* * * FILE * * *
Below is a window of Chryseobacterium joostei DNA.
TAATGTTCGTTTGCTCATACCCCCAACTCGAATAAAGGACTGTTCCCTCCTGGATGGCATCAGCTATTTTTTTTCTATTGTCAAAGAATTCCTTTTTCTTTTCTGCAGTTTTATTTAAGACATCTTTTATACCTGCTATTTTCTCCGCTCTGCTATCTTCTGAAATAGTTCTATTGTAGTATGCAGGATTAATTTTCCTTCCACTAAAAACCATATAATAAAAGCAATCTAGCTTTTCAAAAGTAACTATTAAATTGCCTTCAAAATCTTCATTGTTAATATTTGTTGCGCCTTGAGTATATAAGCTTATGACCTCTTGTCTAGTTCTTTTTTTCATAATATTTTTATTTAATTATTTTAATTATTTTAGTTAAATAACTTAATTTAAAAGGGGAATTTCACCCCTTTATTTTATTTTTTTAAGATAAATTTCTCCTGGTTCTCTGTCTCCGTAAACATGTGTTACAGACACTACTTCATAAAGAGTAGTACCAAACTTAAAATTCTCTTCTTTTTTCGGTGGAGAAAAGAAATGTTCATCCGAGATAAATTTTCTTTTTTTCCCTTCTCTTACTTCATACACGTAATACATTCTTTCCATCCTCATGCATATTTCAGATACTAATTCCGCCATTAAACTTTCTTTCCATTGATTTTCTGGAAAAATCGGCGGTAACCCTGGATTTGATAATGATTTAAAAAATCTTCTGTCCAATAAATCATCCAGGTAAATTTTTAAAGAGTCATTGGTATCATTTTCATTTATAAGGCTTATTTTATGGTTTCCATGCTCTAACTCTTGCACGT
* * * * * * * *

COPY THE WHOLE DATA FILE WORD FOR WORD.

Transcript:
Below is a window of Chryseobacterium joostei DNA.
TAATGTTCGTTTGCTCATACCCCCAACTCGAATAAAGGACTGTTCCCTCCTGGATGGCATCAGCTATTTTTTTTCTATTGTCAAAGAATTCCTTTTTCTTTTCTGCAGTTTTATTTAAGACATCTTTTATACCTGCTATTTTCTCCGCTCTGCTATCTTCTGAAATAGTTCTATTGTAGTATGCAGGATTAATTTTCCTTCCACTAAAAACCATATAATAAAAGCAATCTAGCTTTTCAAAAGTAACTATTAAATTGCCTTCAAAATCTTCATTGTTAATATTTGTTGCGCCTTGAGTATATAAGCTTATGACCTCTTGTCTAGTTCTTTTTTTCATAATATTTTTATTTAATTATTTTAATTATTTTAGTTAAATAACTTAATTTAAAAGGGGAATTTCACCCCTTTATTTTATTTTTTTAAGATAAATTTCTCCTGGTTCTCTGTCTCCGTAAACATGTGTTACAGACACTACTTCATAAAGAGTAGTACCAAACTTAAAATTCTCTTCTTTTTTCGGTGGAGAAAAGAAATGTTCATCCGAGATAAATTTTCTTTTTTTCCCTTCTCTTACTTCATACACGTAATACATTCTTTCCATCCTCATGCATATTTCAGATACTAATTCCGCCATTAAACTTTCTTTCCATTGATTTTCTGGAAAAATCGGCGGTAACCCTGGATTTGATAATGATTTAAAAAATCTTCTGTCCAATAAATCATCCAGGTAAATTTTTAAAGAGTCATTGGTATCATTTTCATTTATAAGGCTTATTTTATGGTTTCCATGCTCTAACTCTTGCACGT